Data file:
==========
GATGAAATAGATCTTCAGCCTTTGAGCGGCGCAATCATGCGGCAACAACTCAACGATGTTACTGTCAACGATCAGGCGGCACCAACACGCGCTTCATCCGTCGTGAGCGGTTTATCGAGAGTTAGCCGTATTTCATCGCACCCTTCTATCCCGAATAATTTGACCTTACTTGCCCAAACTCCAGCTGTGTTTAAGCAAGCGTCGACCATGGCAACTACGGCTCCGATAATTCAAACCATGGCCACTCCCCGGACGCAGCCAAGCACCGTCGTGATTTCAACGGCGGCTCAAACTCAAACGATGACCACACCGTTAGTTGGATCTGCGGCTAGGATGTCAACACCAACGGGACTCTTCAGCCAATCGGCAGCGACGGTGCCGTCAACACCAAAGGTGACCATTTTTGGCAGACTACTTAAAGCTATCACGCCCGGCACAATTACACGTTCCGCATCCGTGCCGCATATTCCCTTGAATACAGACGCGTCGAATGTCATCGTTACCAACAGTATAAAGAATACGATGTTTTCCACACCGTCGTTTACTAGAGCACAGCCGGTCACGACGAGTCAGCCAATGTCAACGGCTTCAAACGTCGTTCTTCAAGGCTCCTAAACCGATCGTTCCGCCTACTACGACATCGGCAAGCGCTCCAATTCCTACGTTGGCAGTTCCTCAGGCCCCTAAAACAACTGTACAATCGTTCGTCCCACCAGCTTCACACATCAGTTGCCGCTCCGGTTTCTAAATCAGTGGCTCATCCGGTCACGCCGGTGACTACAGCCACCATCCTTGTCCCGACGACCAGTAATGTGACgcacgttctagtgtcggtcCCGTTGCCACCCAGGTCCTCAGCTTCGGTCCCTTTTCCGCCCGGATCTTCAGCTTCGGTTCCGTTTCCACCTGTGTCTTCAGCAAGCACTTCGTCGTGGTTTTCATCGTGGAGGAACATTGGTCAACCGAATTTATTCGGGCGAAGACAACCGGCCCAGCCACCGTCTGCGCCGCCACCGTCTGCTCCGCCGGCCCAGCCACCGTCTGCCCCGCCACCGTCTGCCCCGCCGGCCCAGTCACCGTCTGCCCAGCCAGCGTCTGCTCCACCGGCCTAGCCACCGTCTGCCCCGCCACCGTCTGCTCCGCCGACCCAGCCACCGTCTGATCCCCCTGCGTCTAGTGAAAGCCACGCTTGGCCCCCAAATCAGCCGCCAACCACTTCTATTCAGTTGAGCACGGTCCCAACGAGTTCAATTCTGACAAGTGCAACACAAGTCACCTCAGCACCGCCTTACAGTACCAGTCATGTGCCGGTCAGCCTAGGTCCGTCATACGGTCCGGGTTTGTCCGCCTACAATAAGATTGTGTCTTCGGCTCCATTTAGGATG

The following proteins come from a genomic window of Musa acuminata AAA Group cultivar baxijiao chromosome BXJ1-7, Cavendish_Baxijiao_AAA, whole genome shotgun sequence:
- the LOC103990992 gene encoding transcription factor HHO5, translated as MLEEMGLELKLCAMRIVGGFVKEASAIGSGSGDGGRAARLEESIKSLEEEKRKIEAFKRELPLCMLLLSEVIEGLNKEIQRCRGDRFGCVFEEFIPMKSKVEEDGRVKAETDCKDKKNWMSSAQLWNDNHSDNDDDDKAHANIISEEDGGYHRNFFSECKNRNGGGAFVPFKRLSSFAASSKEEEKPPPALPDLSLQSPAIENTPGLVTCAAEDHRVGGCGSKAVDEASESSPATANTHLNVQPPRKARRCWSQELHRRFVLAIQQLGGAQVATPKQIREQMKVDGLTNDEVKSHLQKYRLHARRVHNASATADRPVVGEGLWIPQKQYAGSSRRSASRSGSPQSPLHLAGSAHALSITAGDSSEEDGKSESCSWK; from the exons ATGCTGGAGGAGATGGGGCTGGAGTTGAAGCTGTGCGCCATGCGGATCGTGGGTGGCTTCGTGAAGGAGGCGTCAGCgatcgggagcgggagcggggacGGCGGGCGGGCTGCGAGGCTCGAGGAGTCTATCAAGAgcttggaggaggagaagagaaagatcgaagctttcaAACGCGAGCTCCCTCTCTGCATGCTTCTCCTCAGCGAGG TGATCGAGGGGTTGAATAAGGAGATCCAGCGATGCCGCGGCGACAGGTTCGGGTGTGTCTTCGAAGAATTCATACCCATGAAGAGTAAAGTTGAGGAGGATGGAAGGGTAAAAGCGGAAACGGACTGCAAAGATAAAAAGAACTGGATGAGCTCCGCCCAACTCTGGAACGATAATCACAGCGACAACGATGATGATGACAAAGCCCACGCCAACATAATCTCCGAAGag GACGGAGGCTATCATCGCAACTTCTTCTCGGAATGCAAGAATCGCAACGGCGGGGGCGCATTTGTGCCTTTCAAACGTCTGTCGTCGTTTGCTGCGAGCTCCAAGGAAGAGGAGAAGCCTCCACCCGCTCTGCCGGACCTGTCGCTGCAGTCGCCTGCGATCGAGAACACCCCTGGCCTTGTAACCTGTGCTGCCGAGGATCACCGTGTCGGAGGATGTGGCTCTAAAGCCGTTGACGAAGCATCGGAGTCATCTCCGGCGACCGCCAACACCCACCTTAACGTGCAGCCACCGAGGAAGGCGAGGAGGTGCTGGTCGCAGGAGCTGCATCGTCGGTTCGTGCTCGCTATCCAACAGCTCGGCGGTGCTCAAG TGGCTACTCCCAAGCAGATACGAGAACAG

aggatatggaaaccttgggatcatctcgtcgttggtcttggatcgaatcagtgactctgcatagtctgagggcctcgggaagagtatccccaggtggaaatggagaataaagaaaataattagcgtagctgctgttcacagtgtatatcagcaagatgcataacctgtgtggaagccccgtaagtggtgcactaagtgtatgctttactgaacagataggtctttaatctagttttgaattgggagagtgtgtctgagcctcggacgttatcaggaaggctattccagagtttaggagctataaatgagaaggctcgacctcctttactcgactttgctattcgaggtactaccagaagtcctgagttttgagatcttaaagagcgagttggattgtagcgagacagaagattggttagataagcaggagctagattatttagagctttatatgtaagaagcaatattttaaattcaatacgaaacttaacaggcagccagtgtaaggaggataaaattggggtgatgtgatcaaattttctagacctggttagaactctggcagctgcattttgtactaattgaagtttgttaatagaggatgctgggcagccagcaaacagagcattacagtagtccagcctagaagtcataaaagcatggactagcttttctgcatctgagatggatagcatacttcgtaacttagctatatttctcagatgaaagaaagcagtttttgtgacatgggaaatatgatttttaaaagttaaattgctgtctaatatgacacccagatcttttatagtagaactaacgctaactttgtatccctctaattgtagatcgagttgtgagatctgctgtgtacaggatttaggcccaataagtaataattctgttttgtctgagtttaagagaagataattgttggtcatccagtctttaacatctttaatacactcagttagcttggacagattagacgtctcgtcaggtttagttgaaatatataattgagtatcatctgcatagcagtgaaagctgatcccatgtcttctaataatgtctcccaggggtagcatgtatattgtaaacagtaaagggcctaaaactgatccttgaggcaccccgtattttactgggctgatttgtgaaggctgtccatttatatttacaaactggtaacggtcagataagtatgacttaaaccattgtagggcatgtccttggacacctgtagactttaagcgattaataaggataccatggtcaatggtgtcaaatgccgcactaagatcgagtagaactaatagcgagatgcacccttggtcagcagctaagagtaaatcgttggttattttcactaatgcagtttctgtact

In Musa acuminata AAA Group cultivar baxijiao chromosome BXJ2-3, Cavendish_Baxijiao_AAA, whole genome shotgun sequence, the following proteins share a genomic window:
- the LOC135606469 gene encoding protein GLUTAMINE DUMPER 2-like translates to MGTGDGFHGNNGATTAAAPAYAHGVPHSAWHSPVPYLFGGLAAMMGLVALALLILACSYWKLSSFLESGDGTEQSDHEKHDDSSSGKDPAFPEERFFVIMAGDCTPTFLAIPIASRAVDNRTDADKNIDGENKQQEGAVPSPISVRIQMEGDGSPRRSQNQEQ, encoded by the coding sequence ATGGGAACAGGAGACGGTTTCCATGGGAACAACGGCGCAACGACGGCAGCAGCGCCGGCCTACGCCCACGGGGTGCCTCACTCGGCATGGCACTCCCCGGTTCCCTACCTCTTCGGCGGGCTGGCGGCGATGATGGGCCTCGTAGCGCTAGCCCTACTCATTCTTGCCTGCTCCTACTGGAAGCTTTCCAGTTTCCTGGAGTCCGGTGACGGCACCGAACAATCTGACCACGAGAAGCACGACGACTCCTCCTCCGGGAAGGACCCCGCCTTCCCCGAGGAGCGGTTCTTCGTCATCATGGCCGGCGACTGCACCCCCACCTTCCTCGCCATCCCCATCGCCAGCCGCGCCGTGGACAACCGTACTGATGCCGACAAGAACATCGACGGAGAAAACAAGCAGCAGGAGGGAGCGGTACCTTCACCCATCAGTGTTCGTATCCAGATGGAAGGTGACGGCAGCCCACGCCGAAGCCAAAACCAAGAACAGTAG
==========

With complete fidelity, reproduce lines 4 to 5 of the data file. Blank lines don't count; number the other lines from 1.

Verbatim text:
aggatatggaaaccttgggatcatctcgtcgttggtcttggatcgaatcagtgactctgcatagtctgagggcctcgggaagagtatccccaggtggaaatggagaataaagaaaataattagcgtagctgctgttcacagtgtatatcagcaagatgcataacctgtgtggaagccccgtaagtggtgcactaagtgtatgctttactgaacagataggtctttaatctagttttgaattgggagagtgtgtctgagcctcggacgttatcaggaaggctattccagagtttaggagctataaatgagaaggctcgacctcctttactcgactttgctattcgaggtactaccagaagtcctgagttttgagatcttaaagagcgagttggattgtagcgagacagaagattggttagataagcaggagctagattatttagagctttatatgtaagaagcaatattttaaattcaatacgaaacttaacaggcagccagtgtaaggaggataaaattggggtgatgtgatcaaattttctagacctggttagaactctggcagctgcattttgtactaattgaagtttgttaatagaggatgctgggcagccagcaaacagagcattacagtagtccagcctagaagtcataaaagcatggactagcttttctgcatctgagatggatagcatacttcgtaacttagctatatttctcagatgaaagaaagcagtttttgtgacatgggaaatatgatttttaaaagttaaattgctgtctaatatgacacccagatcttttatagtagaactaacgctaactttgtatccctctaattgtagatcgagttgtgagatctgctgtgtacaggatttaggcccaataagtaataattctgttttgtctgagtttaagagaagataattgttggtcatccagtctttaacatctttaatacactcagttagcttggacagattagacgtctcgtcaggtttagttgaaatatataattgagtatcatctgcatagcagtgaaagctgatcccatgtcttctaataatgtctcccaggggtagcatgtatattgtaaacagtaaagggcctaaaactgatccttgaggcaccccgtattttactgggctgatttgtgaaggctgtccatttatatttacaaactggtaacggtcagataagtatgacttaaaccattgtagggcatgtccttggacacctgtagactttaagcgattaataaggataccatggtcaatggtgtcaaatgccgcactaagatcgagtagaactaatagcgagatgcacccttggtcagcagctaagagtaaatcgttggttattttcactaatgcagtttctgtact

In Musa acuminata AAA Group cultivar baxijiao chromosome BXJ2-3, Cavendish_Baxijiao_AAA, whole genome shotgun sequence, the following proteins share a genomic window: